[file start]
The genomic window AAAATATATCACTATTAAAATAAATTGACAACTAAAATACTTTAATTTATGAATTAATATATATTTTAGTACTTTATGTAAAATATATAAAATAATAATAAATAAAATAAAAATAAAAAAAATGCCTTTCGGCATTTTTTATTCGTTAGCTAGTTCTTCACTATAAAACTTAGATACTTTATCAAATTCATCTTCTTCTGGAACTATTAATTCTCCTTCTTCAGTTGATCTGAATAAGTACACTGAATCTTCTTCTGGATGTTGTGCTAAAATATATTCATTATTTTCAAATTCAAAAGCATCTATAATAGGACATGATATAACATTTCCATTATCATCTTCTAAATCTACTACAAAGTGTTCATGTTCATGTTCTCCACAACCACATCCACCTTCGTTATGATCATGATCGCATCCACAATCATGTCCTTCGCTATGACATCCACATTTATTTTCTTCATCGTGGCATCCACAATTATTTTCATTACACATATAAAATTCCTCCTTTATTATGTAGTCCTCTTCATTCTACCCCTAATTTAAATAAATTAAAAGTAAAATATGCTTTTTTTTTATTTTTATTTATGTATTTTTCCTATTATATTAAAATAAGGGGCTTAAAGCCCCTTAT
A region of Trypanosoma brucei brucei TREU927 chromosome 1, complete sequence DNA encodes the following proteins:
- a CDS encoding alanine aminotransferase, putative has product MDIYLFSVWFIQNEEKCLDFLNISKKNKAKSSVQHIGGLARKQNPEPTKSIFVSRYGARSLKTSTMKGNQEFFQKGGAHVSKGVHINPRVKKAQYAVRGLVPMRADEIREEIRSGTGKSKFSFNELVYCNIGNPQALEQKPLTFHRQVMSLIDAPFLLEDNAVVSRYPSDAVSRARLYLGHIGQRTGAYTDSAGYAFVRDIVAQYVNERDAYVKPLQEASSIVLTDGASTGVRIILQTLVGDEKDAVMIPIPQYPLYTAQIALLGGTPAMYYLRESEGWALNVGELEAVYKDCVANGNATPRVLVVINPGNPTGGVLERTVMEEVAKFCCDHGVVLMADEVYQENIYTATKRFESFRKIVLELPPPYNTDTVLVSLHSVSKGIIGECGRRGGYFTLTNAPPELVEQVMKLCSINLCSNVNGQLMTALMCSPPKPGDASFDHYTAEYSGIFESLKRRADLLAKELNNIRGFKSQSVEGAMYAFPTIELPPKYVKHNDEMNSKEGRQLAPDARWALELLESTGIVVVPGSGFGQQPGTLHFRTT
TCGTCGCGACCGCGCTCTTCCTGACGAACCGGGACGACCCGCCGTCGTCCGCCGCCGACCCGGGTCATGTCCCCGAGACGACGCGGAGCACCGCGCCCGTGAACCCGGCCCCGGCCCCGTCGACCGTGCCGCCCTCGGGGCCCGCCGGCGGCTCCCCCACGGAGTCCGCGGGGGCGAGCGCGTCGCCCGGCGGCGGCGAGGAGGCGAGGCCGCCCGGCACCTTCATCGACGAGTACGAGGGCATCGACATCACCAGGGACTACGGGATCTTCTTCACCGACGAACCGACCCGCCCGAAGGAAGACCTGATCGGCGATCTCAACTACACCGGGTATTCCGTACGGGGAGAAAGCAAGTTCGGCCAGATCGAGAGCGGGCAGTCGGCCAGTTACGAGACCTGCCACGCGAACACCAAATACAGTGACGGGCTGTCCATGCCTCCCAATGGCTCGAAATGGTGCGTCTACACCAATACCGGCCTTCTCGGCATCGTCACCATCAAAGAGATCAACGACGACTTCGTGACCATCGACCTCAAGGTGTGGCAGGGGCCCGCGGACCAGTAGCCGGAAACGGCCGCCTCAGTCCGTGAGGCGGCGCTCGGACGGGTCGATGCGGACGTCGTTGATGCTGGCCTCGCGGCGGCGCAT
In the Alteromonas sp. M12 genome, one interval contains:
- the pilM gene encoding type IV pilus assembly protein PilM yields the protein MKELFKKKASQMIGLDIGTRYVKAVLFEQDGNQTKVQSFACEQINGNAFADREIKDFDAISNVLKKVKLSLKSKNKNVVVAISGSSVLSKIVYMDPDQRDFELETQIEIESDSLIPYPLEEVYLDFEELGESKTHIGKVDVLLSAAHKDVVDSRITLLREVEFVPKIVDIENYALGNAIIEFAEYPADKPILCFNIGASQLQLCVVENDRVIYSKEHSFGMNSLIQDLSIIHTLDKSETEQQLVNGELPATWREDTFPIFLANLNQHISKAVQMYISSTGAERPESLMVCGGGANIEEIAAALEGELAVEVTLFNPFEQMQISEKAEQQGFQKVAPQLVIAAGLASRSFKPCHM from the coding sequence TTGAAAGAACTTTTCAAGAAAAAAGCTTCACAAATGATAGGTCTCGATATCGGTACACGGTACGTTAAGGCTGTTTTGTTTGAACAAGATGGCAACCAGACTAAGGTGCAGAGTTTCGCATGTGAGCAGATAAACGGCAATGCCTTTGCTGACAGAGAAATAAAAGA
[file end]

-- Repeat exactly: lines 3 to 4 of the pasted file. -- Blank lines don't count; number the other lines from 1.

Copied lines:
- a CDS encoding alanine aminotransferase, putative has product MDIYLFSVWFIQNEEKCLDFLNISKKNKAKSSVQHIGGLARKQNPEPTKSIFVSRYGARSLKTSTMKGNQEFFQKGGAHVSKGVHINPRVKKAQYAVRGLVPMRADEIREEIRSGTGKSKFSFNELVYCNIGNPQALEQKPLTFHRQVMSLIDAPFLLEDNAVVSRYPSDAVSRARLYLGHIGQRTGAYTDSAGYAFVRDIVAQYVNERDAYVKPLQEASSIVLTDGASTGVRIILQTLVGDEKDAVMIPIPQYPLYTAQIALLGGTPAMYYLRESEGWALNVGELEAVYKDCVANGNATPRVLVVINPGNPTGGVLERTVMEEVAKFCCDHGVVLMADEVYQENIYTATKRFESFRKIVLELPPPYNTDTVLVSLHSVSKGIIGECGRRGGYFTLTNAPPELVEQVMKLCSINLCSNVNGQLMTALMCSPPKPGDASFDHYTAEYSGIFESLKRRADLLAKELNNIRGFKSQSVEGAMYAFPTIELPPKYVKHNDEMNSKEGRQLAPDARWALELLESTGIVVVPGSGFGQQPGTLHFRTT
TCGTCGCGACCGCGCTCTTCCTGACGAACCGGGACGACCCGCCGTCGTCCGCCGCCGACCCGGGTCATGTCCCCGAGACGACGCGGAGCACCGCGCCCGTGAACCCGGCCCCGGCCCCGTCGACCGTGCCGCCCTCGGGGCCCGCCGGCGGCTCCCCCACGGAGTCCGCGGGGGCGAGCGCGTCGCCCGGCGGCGGCGAGGAGGCGAGGCCGCCCGGCACCTTCATCGACGAGTACGAGGGCATCGACATCACCAGGGACTACGGGATCTTCTTCACCGACGAACCGACCCGCCCGAAGGAAGACCTGATCGGCGATCTCAACTACACCGGGTATTCCGTACGGGGAGAAAGCAAGTTCGGCCAGATCGAGAGCGGGCAGTCGGCCAGTTACGAGACCTGCCACGCGAACACCAAATACAGTGACGGGCTGTCCATGCCTCCCAATGGCTCGAAATGGTGCGTCTACACCAATACCGGCCTTCTCGGCATCGTCACCATCAAAGAGATCAACGACGACTTCGTGACCATCGACCTCAAGGTGTGGCAGGGGCCCGCGGACCAGTAGCCGGAAACGGCCGCCTCAGTCCGTGAGGCGGCGCTCGGACGGGTCGATGCGGACGTCGTTGATGCTGGCCTCGCGGCGGCGCAT